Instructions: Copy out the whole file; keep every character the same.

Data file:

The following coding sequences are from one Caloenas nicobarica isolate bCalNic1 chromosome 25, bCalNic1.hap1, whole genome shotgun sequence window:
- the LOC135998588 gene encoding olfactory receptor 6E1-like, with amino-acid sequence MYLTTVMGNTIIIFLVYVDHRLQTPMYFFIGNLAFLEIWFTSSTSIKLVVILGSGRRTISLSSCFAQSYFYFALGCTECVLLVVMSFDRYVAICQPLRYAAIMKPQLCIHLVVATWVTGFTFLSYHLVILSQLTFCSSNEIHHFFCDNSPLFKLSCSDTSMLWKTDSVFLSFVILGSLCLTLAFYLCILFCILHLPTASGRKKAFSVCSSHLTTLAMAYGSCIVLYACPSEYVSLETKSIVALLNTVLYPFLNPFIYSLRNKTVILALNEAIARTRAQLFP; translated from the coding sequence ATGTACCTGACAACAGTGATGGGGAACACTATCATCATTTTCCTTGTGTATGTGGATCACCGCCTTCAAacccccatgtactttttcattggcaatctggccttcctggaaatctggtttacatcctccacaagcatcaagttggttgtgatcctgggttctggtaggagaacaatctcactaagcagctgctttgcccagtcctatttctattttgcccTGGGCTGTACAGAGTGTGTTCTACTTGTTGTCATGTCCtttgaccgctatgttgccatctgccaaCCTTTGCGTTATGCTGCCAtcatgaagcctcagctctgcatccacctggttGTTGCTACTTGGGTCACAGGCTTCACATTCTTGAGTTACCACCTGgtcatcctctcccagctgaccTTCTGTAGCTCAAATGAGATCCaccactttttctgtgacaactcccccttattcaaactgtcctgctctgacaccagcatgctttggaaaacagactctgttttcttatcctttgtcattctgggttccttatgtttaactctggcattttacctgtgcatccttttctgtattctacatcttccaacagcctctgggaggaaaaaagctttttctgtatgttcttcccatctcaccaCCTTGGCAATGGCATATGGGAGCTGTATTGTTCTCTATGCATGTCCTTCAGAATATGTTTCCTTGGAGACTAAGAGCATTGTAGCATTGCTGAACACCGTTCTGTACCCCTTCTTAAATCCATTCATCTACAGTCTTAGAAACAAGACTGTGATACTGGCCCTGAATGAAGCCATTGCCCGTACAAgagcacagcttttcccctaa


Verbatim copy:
The following coding sequences are from one Caloenas nicobarica isolate bCalNic1 chromosome 25, bCalNic1.hap1, whole genome shotgun sequence window:
- the LOC135998588 gene encoding olfactory receptor 6E1-like, with amino-acid sequence MYLTTVMGNTIIIFLVYVDHRLQTPMYFFIGNLAFLEIWFTSSTSIKLVVILGSGRRTISLSSCFAQSYFYFALGCTECVLLVVMSFDRYVAICQPLRYAAIMKPQLCIHLVVATWVTGFTFLSYHLVILSQLTFCSSNEIHHFFCDNSPLFKLSCSDTSMLWKTDSVFLSFVILGSLCLTLAFYLCILFCILHLPTASGRKKAFSVCSSHLTTLAMAYGSCIVLYACPSEYVSLETKSIVALLNTVLYPFLNPFIYSLRNKTVILALNEAIARTRAQLFP; translated from the coding sequence ATGTACCTGACAACAGTGATGGGGAACACTATCATCATTTTCCTTGTGTATGTGGATCACCGCCTTCAAacccccatgtactttttcattggcaatctggccttcctggaaatctggtttacatcctccacaagcatcaagttggttgtgatcctgggttctggtaggagaacaatctcactaagcagctgctttgcccagtcctatttctattttgcccTGGGCTGTACAGAGTGTGTTCTACTTGTTGTCATGTCCtttgaccgctatgttgccatctgccaaCCTTTGCGTTATGCTGCCAtcatgaagcctcagctctgcatccacctggttGTTGCTACTTGGGTCACAGGCTTCACATTCTTGAGTTACCACCTGgtcatcctctcccagctgaccTTCTGTAGCTCAAATGAGATCCaccactttttctgtgacaactcccccttattcaaactgtcctgctctgacaccagcatgctttggaaaacagactctgttttcttatcctttgtcattctgggttccttatgtttaactctggcattttacctgtgcatccttttctgtattctacatcttccaacagcctctgggaggaaaaaagctttttctgtatgttcttcccatctcaccaCCTTGGCAATGGCATATGGGAGCTGTATTGTTCTCTATGCATGTCCTTCAGAATATGTTTCCTTGGAGACTAAGAGCATTGTAGCATTGCTGAACACCGTTCTGTACCCCTTCTTAAATCCATTCATCTACAGTCTTAGAAACAAGACTGTGATACTGGCCCTGAATGAAGCCATTGCCCGTACAAgagcacagcttttcccctaa